Why Broad City is the greatest show in the world
Comedy Central’s Broad City is not just good — it’s life affirming. By Swéta Rana
Television doesn’t always portray the lives of young women very well — especially not those in New York City, which is often depicted as some magical happy land where everything is vast, shiny and inexplicably affordable. How the hell does Monica Geller maintain that colossal lavender-coloured apartment on a chef’s salary? Anyone remember the time Carrie Bradshaw realised she’d spent $40,000 dollars on shoes? Why do none of these women seem to take their bra off when they have sex? Why do they always eat salads in restaurants?
Then along came Lena Dunham. Her HBO show Girls began in 2012, and purports to show a more realistic view of women, sex and New York. They actually get naked in Girls. They talk about money problems, get high and make dumb decisions. Their relationships are flawed at best, confusing and masochistic and downright fucked up at worst. Just like real life? To an extent, yes.
But then again, it’s about four obscenely privileged white girls in the middle of New York City. Until complaints were made after the first season, there were basically no ethnic minority characters at all, which is pretty damn baffling considering the densely populated global city that is New York. Yes, they might mention money once or twice, but rarely do we actually see any of them struggle (‘confusingly large apartment’ syndrome strikes again on this show), or go to work very much. And sure — in real life, friendships are rarely perfect. But in Girls, none of them seem to care about each other. Like, at all. They’re all utterly, utterly horrible to each other. It’s frankly quite demeaning to watch.
I don’t know, Lena. Your ‘realistic’ portrayal just kind of makes me sad. Where are all the ethnic minorities, the office hours, the penny-pinching, casual sex free from dysfunction, and actual friendships?
I’ll tell you where they are. They’re in Broad City.
Broad City is not just a TV show. Fiercely intelligent, hilarious to the point of causing physical pain, and bursting with deep, genuine affection, Broad City is not just a TV show. Broad City is life-affirming.
Abbi Jacobson and Ilana Glazer started their show as a webseries. It was picked up by Comedy Central and season three will be broadcast in 2016. The UK got the memo a bit late, but fiiiiiinaaaaallyyyyyy started showing it on Sky Atlantic this year. And boy, I’m so glad.
Jacobson and Glazer play two fictionalised version of themselves. They’re in their twenties, they live in Brooklyn, and, SHOCK HORROR, they do realistic identifiable things that actual humans do in the world. They go to work and maintain jobs they don’t like very much. They meet people who are not white. They take drugs, prescribed and non-prescribed. They get stoned and they get drunk and they get laid. Above all, they laugh. They laugh a whole damn lot.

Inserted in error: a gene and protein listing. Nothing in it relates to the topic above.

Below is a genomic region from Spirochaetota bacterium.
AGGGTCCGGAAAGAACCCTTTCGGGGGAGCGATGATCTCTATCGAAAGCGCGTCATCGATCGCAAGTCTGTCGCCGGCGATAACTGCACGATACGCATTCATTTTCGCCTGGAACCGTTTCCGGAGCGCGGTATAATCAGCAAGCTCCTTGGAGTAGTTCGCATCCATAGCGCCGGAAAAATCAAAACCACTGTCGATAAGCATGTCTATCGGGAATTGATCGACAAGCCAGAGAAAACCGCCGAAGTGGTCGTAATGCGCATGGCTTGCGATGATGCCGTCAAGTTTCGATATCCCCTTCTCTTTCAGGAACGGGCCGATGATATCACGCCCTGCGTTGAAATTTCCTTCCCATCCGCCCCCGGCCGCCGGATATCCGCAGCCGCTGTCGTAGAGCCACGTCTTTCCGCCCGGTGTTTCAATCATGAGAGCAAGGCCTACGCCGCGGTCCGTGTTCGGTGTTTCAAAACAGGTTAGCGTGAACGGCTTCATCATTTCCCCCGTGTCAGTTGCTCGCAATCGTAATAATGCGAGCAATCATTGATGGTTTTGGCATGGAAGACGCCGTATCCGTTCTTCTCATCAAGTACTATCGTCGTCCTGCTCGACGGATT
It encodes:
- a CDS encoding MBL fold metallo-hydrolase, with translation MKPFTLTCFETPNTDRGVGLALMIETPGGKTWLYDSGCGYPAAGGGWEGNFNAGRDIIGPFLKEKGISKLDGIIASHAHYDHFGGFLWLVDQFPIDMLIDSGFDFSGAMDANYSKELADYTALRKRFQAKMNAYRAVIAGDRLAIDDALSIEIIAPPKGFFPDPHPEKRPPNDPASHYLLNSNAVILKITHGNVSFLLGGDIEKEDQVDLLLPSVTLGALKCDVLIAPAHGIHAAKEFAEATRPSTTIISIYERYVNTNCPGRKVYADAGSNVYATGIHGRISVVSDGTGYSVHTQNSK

Because Abbi and Ilana are not just best friends. They are kindred spirits. And together, they are able to face anything. They have each other’s backs, so when it comes to creepy locksmiths or an injured ankle or a medicine dose gone wrong, they know they can get through it. And they can have fun while they do. So, so much fun.
One of the most amazing things about Broad City: despite its realistic premise and its portrayal of genuine friendship, it’s… sort of insane. Its humour can be madly surreal at times, with big costumes and animation and a strange yoghurt-eating lady called Garol. I don’t know how Jacobson and Glazer do it, but honestly, their writing is so clever that a giant plush toy skipping around the city somehow makes a weird kind of sense.
When I watch Broad City, I really, truly relate. Abbi and Ilana remind me of my own relationship with my best friend. They scrounge money together for gigs and they drag themselves to work the next day. Sometimes Abbi will stay in and watch The Good Wife; other times Ilana will go out and walk a bunch of dogs. Life is funny and strange and frustrating and comforting and it’s all made much better when you have amazing friends to share it with. That, essentially, is humankind’s most enduring truth — and Broad City shows it better than most.
Originally published at abstractmag.com on June 8, 2015.